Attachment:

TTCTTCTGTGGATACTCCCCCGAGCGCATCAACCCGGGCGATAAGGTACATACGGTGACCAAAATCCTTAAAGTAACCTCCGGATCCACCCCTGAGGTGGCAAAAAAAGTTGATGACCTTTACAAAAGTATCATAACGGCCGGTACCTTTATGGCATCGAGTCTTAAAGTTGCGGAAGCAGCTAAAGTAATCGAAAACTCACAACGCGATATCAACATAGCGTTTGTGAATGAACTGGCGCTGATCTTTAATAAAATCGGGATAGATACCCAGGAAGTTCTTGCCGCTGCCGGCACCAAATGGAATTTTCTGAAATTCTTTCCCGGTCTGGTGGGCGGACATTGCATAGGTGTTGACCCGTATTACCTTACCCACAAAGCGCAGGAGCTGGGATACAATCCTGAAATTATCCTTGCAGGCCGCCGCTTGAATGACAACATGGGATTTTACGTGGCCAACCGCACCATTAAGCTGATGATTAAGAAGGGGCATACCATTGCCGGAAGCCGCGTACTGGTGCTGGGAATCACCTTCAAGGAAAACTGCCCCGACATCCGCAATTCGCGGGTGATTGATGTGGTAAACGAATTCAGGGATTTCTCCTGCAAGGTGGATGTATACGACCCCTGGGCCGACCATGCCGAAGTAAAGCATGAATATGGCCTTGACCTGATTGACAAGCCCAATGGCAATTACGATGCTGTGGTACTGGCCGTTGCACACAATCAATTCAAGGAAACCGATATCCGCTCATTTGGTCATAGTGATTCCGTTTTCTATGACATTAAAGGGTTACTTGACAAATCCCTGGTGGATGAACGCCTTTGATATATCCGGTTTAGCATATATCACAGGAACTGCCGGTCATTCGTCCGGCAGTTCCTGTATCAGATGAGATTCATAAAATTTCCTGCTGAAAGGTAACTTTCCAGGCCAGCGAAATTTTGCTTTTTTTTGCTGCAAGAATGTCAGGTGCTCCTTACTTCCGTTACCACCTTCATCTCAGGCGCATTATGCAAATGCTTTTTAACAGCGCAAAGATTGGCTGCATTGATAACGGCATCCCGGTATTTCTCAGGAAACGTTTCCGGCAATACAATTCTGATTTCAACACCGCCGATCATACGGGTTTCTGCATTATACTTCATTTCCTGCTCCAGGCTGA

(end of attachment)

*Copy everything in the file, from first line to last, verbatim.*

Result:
TTCTTCTGTGGATACTCCCCCGAGCGCATCAACCCGGGCGATAAGGTACATACGGTGACCAAAATCCTTAAAGTAACCTCCGGATCCACCCCTGAGGTGGCAAAAAAAGTTGATGACCTTTACAAAAGTATCATAACGGCCGGTACCTTTATGGCATCGAGTCTTAAAGTTGCGGAAGCAGCTAAAGTAATCGAAAACTCACAACGCGATATCAACATAGCGTTTGTGAATGAACTGGCGCTGATCTTTAATAAAATCGGGATAGATACCCAGGAAGTTCTTGCCGCTGCCGGCACCAAATGGAATTTTCTGAAATTCTTTCCCGGTCTGGTGGGCGGACATTGCATAGGTGTTGACCCGTATTACCTTACCCACAAAGCGCAGGAGCTGGGATACAATCCTGAAATTATCCTTGCAGGCCGCCGCTTGAATGACAACATGGGATTTTACGTGGCCAACCGCACCATTAAGCTGATGATTAAGAAGGGGCATACCATTGCCGGAAGCCGCGTACTGGTGCTGGGAATCACCTTCAAGGAAAACTGCCCCGACATCCGCAATTCGCGGGTGATTGATGTGGTAAACGAATTCAGGGATTTCTCCTGCAAGGTGGATGTATACGACCCCTGGGCCGACCATGCCGAAGTAAAGCATGAATATGGCCTTGACCTGATTGACAAGCCCAATGGCAATTACGATGCTGTGGTACTGGCCGTTGCACACAATCAATTCAAGGAAACCGATATCCGCTCATTTGGTCATAGTGATTCCGTTTTCTATGACATTAAAGGGTTACTTGACAAATCCCTGGTGGATGAACGCCTTTGATATATCCGGTTTAGCATATATCACAGGAACTGCCGGTCATTCGTCCGGCAGTTCCTGTATCAGATGAGATTCATAAAATTTCCTGCTGAAAGGTAACTTTCCAGGCCAGCGAAATTTTGCTTTTTTTTGCTGCAAGAATGTCAGGTGCTCCTTACTTCCGTTACCACCTTCATCTCAGGCGCATTATGCAAATGCTTTTTAACAGCGCAAAGATTGGCTGCATTGATAACGGCATCCCGGTATTTCTCAGGAAACGTTTCCGGCAATACAATTCTGATTTCAACACCGCCGATCATACGGGTTTCTGCATTATACTTCATTTCCTGCTCCAGGCTGA